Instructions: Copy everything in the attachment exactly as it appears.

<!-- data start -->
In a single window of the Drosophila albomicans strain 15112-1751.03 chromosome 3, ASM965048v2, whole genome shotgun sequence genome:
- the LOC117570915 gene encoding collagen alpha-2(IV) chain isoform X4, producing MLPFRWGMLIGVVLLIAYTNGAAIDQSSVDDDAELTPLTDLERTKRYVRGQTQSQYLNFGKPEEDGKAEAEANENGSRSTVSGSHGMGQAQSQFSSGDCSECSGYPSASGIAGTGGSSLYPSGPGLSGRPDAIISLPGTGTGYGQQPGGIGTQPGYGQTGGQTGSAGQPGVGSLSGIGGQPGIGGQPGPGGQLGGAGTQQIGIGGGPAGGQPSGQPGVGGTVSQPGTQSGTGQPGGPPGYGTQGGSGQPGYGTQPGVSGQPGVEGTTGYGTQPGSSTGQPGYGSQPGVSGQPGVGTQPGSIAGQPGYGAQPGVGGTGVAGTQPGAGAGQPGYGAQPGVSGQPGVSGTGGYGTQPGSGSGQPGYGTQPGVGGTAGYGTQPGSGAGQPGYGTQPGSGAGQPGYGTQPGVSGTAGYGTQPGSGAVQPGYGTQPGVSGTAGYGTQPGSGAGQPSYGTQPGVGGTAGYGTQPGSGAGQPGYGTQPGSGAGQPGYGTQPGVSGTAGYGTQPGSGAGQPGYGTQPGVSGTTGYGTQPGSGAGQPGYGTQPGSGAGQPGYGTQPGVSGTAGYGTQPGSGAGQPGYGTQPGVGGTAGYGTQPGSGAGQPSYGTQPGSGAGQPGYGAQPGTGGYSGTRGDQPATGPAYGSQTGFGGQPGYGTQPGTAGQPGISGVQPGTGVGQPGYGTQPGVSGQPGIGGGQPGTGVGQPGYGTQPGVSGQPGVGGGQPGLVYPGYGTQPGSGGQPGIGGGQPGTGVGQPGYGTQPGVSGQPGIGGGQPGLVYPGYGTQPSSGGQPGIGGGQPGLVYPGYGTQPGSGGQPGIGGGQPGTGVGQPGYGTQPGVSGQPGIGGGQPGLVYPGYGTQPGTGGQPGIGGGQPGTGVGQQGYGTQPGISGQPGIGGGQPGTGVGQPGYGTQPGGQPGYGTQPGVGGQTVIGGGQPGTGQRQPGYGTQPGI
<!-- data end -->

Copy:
In a single window of the Drosophila albomicans strain 15112-1751.03 chromosome 3, ASM965048v2, whole genome shotgun sequence genome:
- the LOC117570915 gene encoding collagen alpha-2(IV) chain isoform X4, producing MLPFRWGMLIGVVLLIAYTNGAAIDQSSVDDDAELTPLTDLERTKRYVRGQTQSQYLNFGKPEEDGKAEAEANENGSRSTVSGSHGMGQAQSQFSSGDCSECSGYPSASGIAGTGGSSLYPSGPGLSGRPDAIISLPGTGTGYGQQPGGIGTQPGYGQTGGQTGSAGQPGVGSLSGIGGQPGIGGQPGPGGQLGGAGTQQIGIGGGPAGGQPSGQPGVGGTVSQPGTQSGTGQPGGPPGYGTQGGSGQPGYGTQPGVSGQPGVEGTTGYGTQPGSSTGQPGYGSQPGVSGQPGVGTQPGSIAGQPGYGAQPGVGGTGVAGTQPGAGAGQPGYGAQPGVSGQPGVSGTGGYGTQPGSGSGQPGYGTQPGVGGTAGYGTQPGSGAGQPGYGTQPGSGAGQPGYGTQPGVSGTAGYGTQPGSGAVQPGYGTQPGVSGTAGYGTQPGSGAGQPSYGTQPGVGGTAGYGTQPGSGAGQPGYGTQPGSGAGQPGYGTQPGVSGTAGYGTQPGSGAGQPGYGTQPGVSGTTGYGTQPGSGAGQPGYGTQPGSGAGQPGYGTQPGVSGTAGYGTQPGSGAGQPGYGTQPGVGGTAGYGTQPGSGAGQPSYGTQPGSGAGQPGYGAQPGTGGYSGTRGDQPATGPAYGSQTGFGGQPGYGTQPGTAGQPGISGVQPGTGVGQPGYGTQPGVSGQPGIGGGQPGTGVGQPGYGTQPGVSGQPGVGGGQPGLVYPGYGTQPGSGGQPGIGGGQPGTGVGQPGYGTQPGVSGQPGIGGGQPGLVYPGYGTQPSSGGQPGIGGGQPGLVYPGYGTQPGSGGQPGIGGGQPGTGVGQPGYGTQPGVSGQPGIGGGQPGLVYPGYGTQPGTGGQPGIGGGQPGTGVGQQGYGTQPGISGQPGIGGGQPGTGVGQPGYGTQPGGQPGYGTQPGVGGQTVIGGGQPGTGQRQPGYGTQPGI